Friday 30 March 2018

Care To Dance?

It's been a while since I blogged a step-by-step, I wondered if you'd like to see how my latest machine embroidery developed?

I wasn't too careful when I placed the fabric scraps because I wanted to create a 'sketchy' quality.

Then I thought she looked a bit lonely...

You can see how much I use my trusty post-its!

Time to design some finery!

I think that she would like some lace!

You can see how loosely you can place the fabric pieces before stitching...

His tail was quite tricky to stitch.

'Care to dance?'

Sunday 25 March 2018

Mrs Whipple...

Mrs Whipple ran a boarding house for retired circus and music hall stars.

She would listen intently to their stories as she served their breakfasts,
and would sway from side to side as they sang their songs at supper time.

Sometimes, when she swept the floor she would find an old sequin glinting on
the scullery tiles,
and Mrs Whipple would become misty-eyed and sigh longingly to herself.

This is another one of my collages that I'm possibly going to make into giclee prints, hope you like her.
Wishing you a very happy Sunday me dears.

Sunday 18 March 2018

Imbolc ...

When the first day of Spring arrives,
she will whisper to the birds,
and the creatures,
and the flowers.
She will gently shake the branches of the willow tree
to wake them from their slumbers.
And she will prise open the petals of the snowdrops
to tell them that she has returned.

Just as she promised she would.

I hope you like this collage, especially on such a snowy day!
I'm hoping that I will be able to sell prints of my work in the near future, I've really enjoyed making them.
Hope you're keeping warm, I'm sure that Spring will arrive soon!

Sunday 11 March 2018

Bird After Bird

Yesterday I visited the beautiful Gallery Steel Rooms in Brigg, for the opening of the 'Bird After Bird' exhibition.
The work of Jayne Ivmey, Suky Best, Milo Newman, Partick Haines, Martin Brandsma, Nessie Stonebridge and Sabine Liedtke formed a fascinating exhibition which highlighted the fragility, beauty and importance of these creatures and our relationship with them.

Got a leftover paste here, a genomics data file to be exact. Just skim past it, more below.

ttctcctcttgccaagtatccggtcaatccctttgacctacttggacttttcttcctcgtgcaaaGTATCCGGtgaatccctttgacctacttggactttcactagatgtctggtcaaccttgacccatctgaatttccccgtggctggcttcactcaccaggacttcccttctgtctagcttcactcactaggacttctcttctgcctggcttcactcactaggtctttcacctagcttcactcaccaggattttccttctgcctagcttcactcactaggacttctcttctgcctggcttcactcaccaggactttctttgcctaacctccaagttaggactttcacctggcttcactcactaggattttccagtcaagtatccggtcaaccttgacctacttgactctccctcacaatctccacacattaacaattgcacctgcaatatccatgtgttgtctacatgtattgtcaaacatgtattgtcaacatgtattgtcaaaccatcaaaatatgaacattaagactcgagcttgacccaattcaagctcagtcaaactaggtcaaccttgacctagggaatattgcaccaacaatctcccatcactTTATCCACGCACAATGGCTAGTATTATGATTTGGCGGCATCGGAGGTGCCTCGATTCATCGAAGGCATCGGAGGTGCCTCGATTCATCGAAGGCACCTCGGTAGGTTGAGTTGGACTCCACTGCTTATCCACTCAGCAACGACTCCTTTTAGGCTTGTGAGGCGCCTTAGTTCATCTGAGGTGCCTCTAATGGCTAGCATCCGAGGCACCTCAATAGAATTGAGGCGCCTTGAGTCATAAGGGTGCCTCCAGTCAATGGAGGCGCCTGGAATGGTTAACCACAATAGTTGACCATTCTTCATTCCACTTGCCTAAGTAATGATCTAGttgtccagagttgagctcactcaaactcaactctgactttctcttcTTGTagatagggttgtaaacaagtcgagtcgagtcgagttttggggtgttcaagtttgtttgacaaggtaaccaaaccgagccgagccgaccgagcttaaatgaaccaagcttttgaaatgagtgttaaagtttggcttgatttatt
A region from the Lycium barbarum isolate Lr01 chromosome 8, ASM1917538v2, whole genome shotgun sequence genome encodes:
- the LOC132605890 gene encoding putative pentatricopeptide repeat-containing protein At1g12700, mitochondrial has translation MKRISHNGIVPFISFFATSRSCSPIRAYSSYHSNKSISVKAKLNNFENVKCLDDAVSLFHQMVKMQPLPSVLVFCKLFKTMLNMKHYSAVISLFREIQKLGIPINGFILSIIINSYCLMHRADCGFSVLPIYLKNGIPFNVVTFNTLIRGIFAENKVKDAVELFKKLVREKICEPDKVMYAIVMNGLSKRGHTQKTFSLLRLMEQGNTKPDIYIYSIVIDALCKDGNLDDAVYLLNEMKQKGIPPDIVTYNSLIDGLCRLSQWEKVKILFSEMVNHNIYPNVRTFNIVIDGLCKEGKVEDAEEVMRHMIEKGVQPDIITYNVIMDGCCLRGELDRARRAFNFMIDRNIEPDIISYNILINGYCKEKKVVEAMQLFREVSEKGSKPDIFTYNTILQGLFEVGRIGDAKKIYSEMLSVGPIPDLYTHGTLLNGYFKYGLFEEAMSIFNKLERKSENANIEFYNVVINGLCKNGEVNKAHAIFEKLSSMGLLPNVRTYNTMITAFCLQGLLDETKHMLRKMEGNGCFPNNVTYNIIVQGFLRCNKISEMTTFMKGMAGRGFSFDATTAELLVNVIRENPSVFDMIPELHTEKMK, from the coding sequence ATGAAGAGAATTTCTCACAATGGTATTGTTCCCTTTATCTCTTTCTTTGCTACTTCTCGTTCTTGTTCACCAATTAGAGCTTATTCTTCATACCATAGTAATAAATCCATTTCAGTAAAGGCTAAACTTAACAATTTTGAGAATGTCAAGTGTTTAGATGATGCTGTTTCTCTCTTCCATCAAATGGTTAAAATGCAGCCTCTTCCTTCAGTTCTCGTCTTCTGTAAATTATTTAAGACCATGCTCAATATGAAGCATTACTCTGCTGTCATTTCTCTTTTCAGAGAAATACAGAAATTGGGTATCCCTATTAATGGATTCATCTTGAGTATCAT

Each artist presented a personal and highly individual representation of their observations and emotions about the shared subject matter.

Patrick Haines' mixed media sculptures are stunning, the way in which the sense of movement had been 'frozen' in time was amazing.

Jayne Ivimey's installation, with the 70 bisque fired models of endangered British species made me feel really emotional, their tiny feet looked so real.

Nessie Stonebridge's large-scale drawings of swans were incredibly dramatic and elegant.
I particularly loved the fan-like folding of the bottom of the piece.

Her paintings have an almost oriental, calligraphic quality to them, a beautiful juxtaposition of elegance and power.

The photographs of migrating pink-footed geese at dusk by Milo Newman were almost meditative. 
I loved the photographs' reflective surface.

It was these drawings that really stole my heart, Sabine Liedtke studies are filled with such tenderness they left me captivated.

Martin Brandsma's studies of the Great Grey Shrike highlighted the close relationship between science and art, and how often the two worlds over lap.
I loved these pieces that demonstrated how this bird 'spears' its prey on sharp thorns and branches.

I also love this unintentional selfie of myself and the hubby!

The 'Observation Of Flight' film installation by Suky Best highlighted the relationship between academic research, film-making and art.
How a shared subject matter had been interpreted in so many different ways really emerged as the core of the exhibition.

The whole exhibition was brilliantly curated and everyone at The Steel Rooms deserve a huge congratulations.
So much care and attention had been given, even down to the bird-themed biscuits and lovely bird seed gift bags.
My photos don't do the show justice, if you get the chance do go and visit, they serve the best food in town too!


Sunday 4 March 2018

Snip. Snip. Rip. Rip...

I never know where my work will end up, and this piece began as a sketch of a hare's head.
You can't beat drawing on old paper, the texture is so velvety and soft.

For the past few months I've really enjoyed drawing and collaging.
I think that preparing for workshops ignites your own creativity and makes you explore new techniques and ways of working.
The torn edges of the paper began to influence the overall atmosphere of the collage, and a slight Miss Havisham quality began to emerge...

Does she seem lonely and heart-broken, or liberated and free to do as she pleases?

Maybe she'll tell me her story one day!